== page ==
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66 which is the fruit of a tree yielding feed, to you
it shall be for meat *."
In all that admirable variety of appearances which Nature exhibits to our view, the eye of a just observer must ever recognise that beautiful fimplicity and economy which uniformly pervade her works.
ONE man and one woman were fufficient to people the earth.
The creation of more persons of the human species than one male and one female, who were under the special care of the Divine Being, was unnecessary.
The first man and woman must have been formed in full possession of those instincts, which lead to self-preservation and the propagation of the species. Having come out of the hand of the Creator perfect in their kind, they unerringly obeyed the laws of their nature: they ate of
the fruits of the earth, which grew in profusion around them: they increased and multiplied. While they remained in the garden of Eden, they were secure from the attacks of ferocious animals : the bounties of Nature gratified in abundance their appetite for food: there existed not, as yet, any situations or circumstances to call forth the display of those arts of contrivance and ingenuity which the human mind puts in practice in the progressive stages of society.
PRIMEVAL Man, unassailed by the anxieties which a scanty provision of food creates, obeyed the dictates of his nature without control : he fed, he slept ; or, incited to action by the native enjoyment which is felt in the exercise of the members of the body, he sported in innocence, and gratified the social disposition of his kind.
In such happy state it was not the lot of humanity long to continue. Man received from
of the fun’s genial rays, the food of Man grew in profusion before his eyes: prepared by the hand of Nature, it required no degree of human art to make it palatable. Like all other granivorous animals, the human species herded together, and fed in common. The air which they breathed, the water which they drank, the food which they ate, were all equally the bounties of Nature, and were indiscriminately enjoyed in the state of prineval fimplicity.
The happiest climates are not blessed with a constant sun and a serene sky. The grateful light periodically withdraws its cheering influence: Man finds himself enveloped in darkness; that season in which the fierce tribes of carnivorous animals fally forth from their dens in search of their prey. Man must, therefore, have very early employed his art in building a fufficient fence against such dangerous enemies, or have taken the benefit of receptacles already prepared by Nature for his nightly habitation :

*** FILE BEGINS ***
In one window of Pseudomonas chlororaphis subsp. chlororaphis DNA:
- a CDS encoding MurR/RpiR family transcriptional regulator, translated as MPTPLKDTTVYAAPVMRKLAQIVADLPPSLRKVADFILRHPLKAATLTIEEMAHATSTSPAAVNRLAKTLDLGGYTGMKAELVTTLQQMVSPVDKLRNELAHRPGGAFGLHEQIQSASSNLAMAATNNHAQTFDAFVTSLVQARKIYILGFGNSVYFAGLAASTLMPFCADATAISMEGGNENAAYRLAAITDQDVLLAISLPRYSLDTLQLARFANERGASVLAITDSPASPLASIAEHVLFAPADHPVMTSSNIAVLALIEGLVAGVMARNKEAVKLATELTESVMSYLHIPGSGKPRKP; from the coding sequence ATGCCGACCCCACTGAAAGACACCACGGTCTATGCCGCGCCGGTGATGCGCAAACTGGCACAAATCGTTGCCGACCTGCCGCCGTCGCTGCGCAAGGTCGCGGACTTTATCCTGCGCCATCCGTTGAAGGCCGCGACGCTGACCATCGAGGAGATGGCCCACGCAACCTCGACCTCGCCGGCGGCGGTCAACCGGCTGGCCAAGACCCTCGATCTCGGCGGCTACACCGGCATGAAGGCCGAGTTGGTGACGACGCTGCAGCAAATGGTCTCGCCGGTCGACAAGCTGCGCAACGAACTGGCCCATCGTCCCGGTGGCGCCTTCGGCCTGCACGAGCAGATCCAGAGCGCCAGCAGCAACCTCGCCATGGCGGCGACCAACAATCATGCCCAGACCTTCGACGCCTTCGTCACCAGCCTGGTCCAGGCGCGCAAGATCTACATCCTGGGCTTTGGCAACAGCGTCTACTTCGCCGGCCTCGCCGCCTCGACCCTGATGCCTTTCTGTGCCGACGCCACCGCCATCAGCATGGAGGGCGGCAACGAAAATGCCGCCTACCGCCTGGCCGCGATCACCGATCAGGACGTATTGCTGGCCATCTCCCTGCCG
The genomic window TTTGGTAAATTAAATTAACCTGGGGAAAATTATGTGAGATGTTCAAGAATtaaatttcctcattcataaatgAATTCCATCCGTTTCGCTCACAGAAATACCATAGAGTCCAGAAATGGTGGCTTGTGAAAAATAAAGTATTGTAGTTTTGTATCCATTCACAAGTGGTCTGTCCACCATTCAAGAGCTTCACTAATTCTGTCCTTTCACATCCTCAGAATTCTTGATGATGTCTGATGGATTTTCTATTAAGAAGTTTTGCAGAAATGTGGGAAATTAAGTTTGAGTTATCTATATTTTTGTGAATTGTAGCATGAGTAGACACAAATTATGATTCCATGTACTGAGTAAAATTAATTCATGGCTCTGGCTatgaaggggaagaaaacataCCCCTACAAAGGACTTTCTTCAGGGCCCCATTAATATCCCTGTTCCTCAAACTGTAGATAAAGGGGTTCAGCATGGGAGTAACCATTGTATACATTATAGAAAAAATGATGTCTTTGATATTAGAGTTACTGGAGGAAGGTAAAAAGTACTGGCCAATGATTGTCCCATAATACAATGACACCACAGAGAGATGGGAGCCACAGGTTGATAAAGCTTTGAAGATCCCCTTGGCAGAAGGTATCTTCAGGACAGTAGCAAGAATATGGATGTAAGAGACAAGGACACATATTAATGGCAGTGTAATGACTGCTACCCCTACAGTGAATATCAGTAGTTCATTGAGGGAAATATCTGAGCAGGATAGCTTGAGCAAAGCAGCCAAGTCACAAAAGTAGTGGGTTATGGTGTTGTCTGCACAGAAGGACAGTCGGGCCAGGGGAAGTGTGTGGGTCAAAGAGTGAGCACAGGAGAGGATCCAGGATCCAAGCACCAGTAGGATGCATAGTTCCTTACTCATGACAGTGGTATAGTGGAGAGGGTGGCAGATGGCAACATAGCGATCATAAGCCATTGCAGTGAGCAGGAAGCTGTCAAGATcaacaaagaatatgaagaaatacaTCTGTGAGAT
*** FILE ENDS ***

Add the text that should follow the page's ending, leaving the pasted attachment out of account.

Proque domo longis fpelunca recessibus ingens
Abdita, vix ipsis invenienda feris *.
MAN, advanced in refinement of manners, and practising those arts of improved civility and studied policy which link together the subjects of great states, nations, and empires, cannot easily quit his artificial station, and descend to the level of his primeval ancestors. He is apt to consider the accounts given of early societies of mankind living in caves, in the holes of rocks, or hollows of trees, as the effufion of poetical fancy, as the offspring of the vain credulity of fabulous historians, or as the invention of travellers who delight in the relation of marvellous things. But the philosophic enquirer will not hasily reject the testimony of authors recounting facts relative to the original state of Man, because they are inconsistent with the train of his experience in improved society; or because it may be considered
* Ovid. 1. Fast
as incompatible with the elevation and dignity of station which the human species are observed to hold among all sublunary beings, to be assimilated to the beasts of the field, herding together, cohabiting promiscuoully, feeding in common upon the flesh of other animals, or upon fruits, roots, and herbs, without any regular notion of religion, government, arts, or property.
« MISERET atque etiam pudet asimantem, quam fit frivola animalium nobiliffimi origo *."
It is, however, no less unwise than unphilofophical, to give way to so painful a feeling upon the subject of the original state of Man's existence, whether he is confidered in his individual or aggregate capacity. All things are the work of the Supreme Author of the Universe : from the energy of his power every being derives his existence.
* Plin. Nat. Hift. lib. vii. cap. 7.